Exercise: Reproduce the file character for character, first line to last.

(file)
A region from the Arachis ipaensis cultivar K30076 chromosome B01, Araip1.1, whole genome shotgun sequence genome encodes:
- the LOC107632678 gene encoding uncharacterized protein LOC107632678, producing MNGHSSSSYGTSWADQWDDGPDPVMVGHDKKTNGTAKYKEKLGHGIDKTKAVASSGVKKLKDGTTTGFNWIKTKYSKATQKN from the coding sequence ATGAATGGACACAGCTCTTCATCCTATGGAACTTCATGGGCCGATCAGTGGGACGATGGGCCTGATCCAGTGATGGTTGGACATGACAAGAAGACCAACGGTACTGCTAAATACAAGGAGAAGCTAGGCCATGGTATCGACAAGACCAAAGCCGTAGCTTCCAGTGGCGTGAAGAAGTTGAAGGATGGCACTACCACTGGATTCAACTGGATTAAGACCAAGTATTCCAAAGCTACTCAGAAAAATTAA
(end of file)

A region from the Arachis ipaensis cultivar K30076 chromosome B01, Araip1.1, whole genome shotgun sequence genome encodes:
- the LOC107632678 gene encoding uncharacterized protein LOC107632678, producing MNGHSSSSYGTSWADQWDDGPDPVMVGHDKKTNGTAKYKEKLGHGIDKTKAVASSGVKKLKDGTTTGFNWIKTKYSKATQKN from the coding sequence ATGAATGGACACAGCTCTTCATCCTATGGAACTTCATGGGCCGATCAGTGGGACGATGGGCCTGATCCAGTGATGGTTGGACATGACAAGAAGACCAACGGTACTGCTAAATACAAGGAGAAGCTAGGCCATGGTATCGACAAGACCAAAGCCGTAGCTTCCAGTGGCGTGAAGAAGTTGAAGGATGGCACTACCACTGGATTCAACTGGATTAAGACCAAGTATTCCAAAGCTACTCAGAAAAATTAA